Article: PDF
DOI: 10.26170/FK20-04-16
Abstract: A. Pushkin called Lucrece “a rather weak poem”. A. Anikst wrote about its weakness, moreover, he considered Lucrece’s speculations hardly appropriate for her. The article dascussess a different view on the poem that allows seeing behind the ‘confusion’ of the main character a dramatization of psychological dilemmas of the Catholics in Elizabethan England. Narrating an episode from the history of Rome, Shakespeare speaks about the events contemporary to him. ‘To live or die’ was a vital question for Elizabethan Roman Catholics at the beginning of the 1590s. They had to conform to the laws of church attendance and accept other ecclesiastical requirements of the established church of England. In Lucrece’s plight the reader might vividly feel the suffering of a persecuted community. While the authorities violated the belief of Catholics, the Jesuits strove to make them martyrs in their attempt to resist the authorities. The Jesuits didn’t approve of the compromise with the state and considered the attendance of the protestant service as temporizing. They insisted that those who brought their bodies to the church of heretics could not (by some mystical division) have their souls in the Catholic Church. The dichotomy of body and soul was vital for the epoch, as well as the question ‘to be or not to be a martyr’. To cipher it in such a way was a great art of Shakespeare.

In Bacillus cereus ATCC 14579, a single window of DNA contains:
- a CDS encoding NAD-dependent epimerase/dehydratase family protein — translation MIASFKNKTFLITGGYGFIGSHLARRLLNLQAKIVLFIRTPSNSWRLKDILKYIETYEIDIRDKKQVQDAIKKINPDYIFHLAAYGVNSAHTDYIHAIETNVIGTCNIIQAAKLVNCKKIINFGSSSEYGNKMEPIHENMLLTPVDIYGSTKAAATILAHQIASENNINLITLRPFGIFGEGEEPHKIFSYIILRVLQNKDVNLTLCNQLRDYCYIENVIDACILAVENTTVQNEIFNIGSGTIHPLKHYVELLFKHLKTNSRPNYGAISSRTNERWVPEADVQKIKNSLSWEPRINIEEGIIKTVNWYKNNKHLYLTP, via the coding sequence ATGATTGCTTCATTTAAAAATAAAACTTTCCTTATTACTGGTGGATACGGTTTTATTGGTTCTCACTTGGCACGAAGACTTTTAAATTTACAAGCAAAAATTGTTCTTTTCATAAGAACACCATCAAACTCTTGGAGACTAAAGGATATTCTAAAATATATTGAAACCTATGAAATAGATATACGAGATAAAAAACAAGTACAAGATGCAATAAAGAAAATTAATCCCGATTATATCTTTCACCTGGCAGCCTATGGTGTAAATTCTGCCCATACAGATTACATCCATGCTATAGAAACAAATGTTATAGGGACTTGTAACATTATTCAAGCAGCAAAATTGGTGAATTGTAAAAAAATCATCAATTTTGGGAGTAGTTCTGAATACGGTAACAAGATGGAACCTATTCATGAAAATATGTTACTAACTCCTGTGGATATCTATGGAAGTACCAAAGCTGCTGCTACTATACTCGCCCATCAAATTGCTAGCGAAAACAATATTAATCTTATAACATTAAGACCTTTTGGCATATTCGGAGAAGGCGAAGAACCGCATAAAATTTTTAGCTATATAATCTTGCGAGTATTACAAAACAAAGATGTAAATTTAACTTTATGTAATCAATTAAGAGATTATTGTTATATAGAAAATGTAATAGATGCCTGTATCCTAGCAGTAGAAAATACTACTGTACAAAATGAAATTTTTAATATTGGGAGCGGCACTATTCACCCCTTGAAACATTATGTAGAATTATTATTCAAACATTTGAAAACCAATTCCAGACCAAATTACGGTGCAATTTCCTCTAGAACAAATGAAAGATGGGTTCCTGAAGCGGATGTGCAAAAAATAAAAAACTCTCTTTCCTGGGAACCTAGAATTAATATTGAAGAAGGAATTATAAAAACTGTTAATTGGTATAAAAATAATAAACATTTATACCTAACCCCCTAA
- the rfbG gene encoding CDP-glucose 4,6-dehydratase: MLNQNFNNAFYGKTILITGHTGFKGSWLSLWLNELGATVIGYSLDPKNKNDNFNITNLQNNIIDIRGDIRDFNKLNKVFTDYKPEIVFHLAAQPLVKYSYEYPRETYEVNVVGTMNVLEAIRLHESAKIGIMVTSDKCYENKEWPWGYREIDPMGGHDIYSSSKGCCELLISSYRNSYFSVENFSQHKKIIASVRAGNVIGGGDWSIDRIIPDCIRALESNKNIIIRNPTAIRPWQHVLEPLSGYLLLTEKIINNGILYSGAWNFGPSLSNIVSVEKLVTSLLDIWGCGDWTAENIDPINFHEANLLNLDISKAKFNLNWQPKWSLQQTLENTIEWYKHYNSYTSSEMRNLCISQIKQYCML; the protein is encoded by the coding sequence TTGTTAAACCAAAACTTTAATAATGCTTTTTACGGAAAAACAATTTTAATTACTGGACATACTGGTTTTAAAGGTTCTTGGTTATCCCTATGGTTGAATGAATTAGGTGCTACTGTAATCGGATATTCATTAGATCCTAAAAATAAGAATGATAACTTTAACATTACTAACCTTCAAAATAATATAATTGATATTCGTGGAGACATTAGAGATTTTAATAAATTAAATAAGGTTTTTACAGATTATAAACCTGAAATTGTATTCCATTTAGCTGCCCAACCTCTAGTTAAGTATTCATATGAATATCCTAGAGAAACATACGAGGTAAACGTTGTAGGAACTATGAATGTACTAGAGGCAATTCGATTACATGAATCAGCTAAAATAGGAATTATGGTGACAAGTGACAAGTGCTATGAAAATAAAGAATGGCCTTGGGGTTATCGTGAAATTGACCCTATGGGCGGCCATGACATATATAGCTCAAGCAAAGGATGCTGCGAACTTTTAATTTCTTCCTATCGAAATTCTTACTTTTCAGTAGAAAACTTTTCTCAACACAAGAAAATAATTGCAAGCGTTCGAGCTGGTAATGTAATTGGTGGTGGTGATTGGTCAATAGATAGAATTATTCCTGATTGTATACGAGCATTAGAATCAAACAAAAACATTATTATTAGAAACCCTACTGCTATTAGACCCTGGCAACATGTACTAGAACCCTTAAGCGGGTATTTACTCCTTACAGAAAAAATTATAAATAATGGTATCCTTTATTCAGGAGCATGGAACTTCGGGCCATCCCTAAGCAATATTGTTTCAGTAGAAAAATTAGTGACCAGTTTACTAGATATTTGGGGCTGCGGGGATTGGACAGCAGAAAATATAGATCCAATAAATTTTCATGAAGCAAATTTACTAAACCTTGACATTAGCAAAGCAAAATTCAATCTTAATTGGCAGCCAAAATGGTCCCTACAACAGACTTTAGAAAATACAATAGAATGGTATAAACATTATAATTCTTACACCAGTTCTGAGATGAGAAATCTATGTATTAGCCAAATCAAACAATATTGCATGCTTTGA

Key words: English literature; English poetry; English poets; poetic creativity; poetic genres; poetic subjects; Catholic poems; Catholicism; Jesuits.

For citation

Egorova, L. V. (2020). Shakespeare’s Lucrece as a “Catholic” Poem. In Philological Class. 2020. Vol. 25 ⋅ №4. P. 165–172. DOI 10.26170/FK20-04-16.